It’s been quite a while since I’ve posted on this blog. Recently I was reminded that Conquest was coming up at the end of this year; Keith’s planning a new format with some BBDBA for the last day. It’s got me motivated to see what I could field if I were to attend. I don’t have enough figures for any army to be made up of 36 elements from one list. I’d need to field 24 elements from one list and take an ally. This precludes taking a successor army, which is a pity, as pike are better with solid wings, something they struggle to get in normal DBA. At this stage I’ve got a few armies I’m looking at:

The Republican army at Thapsus led by Scipio and Labienus and aided by their ally the Numidian Juba. I’m painting the Numidians now, and I’m looking at rebasing Spanish to make enough 4Ax. Otherwise, I’m pretty much able to field this army. I would look to get a few more elephants, though. I’m not normally a big fan of Roman armies, but the any that resisted the tyrant Caesar is OK, especially with honourable leaders such as Labienus and Cato the Younger.

Another army is a Mithridatic one with an Armenian ally. I’d need to paint a bit more to get this one ready. It’d have two solid wings of light horse and auxilia, a centre of blade or pike and enough knights to be a threat.

I could also put together a Syracusan army with a Carthaginian ally.

Anyway, along with getting these armies ready, I’m reluctantly planning to rebase my Gauls as 4Wb; I’m hoping I can get some rather nice looking Xyston Gallic foot nobles to mix in with the Corvus Belli ones to add some further presence to each element. I also have plenty of Gallic cavalry to look at painting. Perhaps they could be another BBDBA army!

Belated battle reports

6 November, 2013

It’s been a while since I’ve posted. I went to Cancon at the start of the year, but never got around to posting. I took Mithridatics (II/48) and Comnenans (IV/1a). I ended the competition in the middle, winning my early games and then falling back in the second half. I generally fielded the blade option for the Mithridatics.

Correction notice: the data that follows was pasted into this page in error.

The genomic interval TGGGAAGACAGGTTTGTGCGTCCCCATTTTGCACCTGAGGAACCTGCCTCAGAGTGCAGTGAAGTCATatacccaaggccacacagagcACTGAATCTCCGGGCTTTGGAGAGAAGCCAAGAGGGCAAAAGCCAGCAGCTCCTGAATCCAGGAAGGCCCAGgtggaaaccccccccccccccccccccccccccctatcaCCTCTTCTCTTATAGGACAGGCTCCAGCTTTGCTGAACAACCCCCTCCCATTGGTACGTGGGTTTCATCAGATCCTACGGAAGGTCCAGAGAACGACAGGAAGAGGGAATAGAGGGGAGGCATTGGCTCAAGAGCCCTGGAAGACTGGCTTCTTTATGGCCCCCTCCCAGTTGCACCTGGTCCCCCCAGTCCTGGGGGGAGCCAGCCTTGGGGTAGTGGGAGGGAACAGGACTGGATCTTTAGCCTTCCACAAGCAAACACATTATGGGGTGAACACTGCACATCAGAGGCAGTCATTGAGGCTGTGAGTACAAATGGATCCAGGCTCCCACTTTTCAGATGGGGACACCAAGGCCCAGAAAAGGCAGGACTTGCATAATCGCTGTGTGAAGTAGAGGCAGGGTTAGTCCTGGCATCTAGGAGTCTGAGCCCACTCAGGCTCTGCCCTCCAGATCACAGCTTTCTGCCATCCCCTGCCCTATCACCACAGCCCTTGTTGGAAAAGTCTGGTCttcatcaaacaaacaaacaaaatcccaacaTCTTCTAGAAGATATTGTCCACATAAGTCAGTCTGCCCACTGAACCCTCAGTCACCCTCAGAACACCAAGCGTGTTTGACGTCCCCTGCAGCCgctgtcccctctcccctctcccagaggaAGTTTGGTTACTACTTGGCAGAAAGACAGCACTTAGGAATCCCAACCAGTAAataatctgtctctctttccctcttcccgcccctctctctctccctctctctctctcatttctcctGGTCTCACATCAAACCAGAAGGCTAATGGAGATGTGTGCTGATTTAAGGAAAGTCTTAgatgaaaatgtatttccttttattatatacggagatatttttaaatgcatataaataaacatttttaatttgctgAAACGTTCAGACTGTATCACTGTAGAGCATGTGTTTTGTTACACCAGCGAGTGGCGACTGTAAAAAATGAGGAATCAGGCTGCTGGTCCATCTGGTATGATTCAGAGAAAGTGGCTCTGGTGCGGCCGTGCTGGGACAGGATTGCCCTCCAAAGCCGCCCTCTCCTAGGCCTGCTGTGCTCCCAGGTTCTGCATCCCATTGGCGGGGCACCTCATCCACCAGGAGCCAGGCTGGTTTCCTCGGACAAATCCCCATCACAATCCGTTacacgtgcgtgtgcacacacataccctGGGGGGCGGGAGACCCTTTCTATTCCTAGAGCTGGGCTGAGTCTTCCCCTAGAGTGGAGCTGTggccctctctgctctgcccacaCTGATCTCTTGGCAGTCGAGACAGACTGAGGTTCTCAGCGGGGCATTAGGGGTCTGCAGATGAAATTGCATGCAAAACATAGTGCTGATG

I didn’t get to play much DBA otherwise. When Steve visited at the end of June we played a few games, but after that I’ve not played anything until last Friday when I visited Melbourne to catch up with Steve and take part in Tormentus with the Monday Knights at the Auburn Bowls Club.

This was a fun tournament of four games. You only had the same 12 elements for the whole tournament and the terrain was set. I decided to take the Mithridatics with their blade option. I won two and lost two. The one element we couldn’t meet easily was the knight, and I lost to an army with seven of them; I did get the first kill and I might have had a chance if I’d not tried to go after his bow with some blade, breaking up my line. The last game was against some Vietnamese; as luck would have it my opponent ended up with a swampy river and a wood in front of him. Again, I might have won if I’d kept my forces together and gone into the swamp with my blade, auxilia and psiloi. Instead, I sent the light troops around the flank. We got to three each and short of time when I went into the swamp with some overlaps, but really a bit of a forlorn hope. I lost.

There were a lot of awards; more than there were participants; I got one for having travelled the furthest and one for the best looking army. I was somewhat surprised by the second, but most of the armies were put together from bigger ones, while mine was made for DBA. However, it is a hodge-podge of manufacturers and in need of repair; the commander’s standard has broken as has the dagger of the sacrificing priestess.

That weekend Steve and I had a couple more games, two of Song of Blades and Heroes. I’m keen to play this more; when I get settled after I finish in Adelaide, my first priority would be making some decent terrain for skirmishing in 15mm. Steve had some houses and good hills, trees and a river that really made a difference. I’m thinking of using the campaign setting of the World of Greyhawk for a simple campaign set in the devastated Duchy of Tenh. It’s a setting that seems suited to a campaign and I already have the figures for it, particularly goblins, dwarves and elves.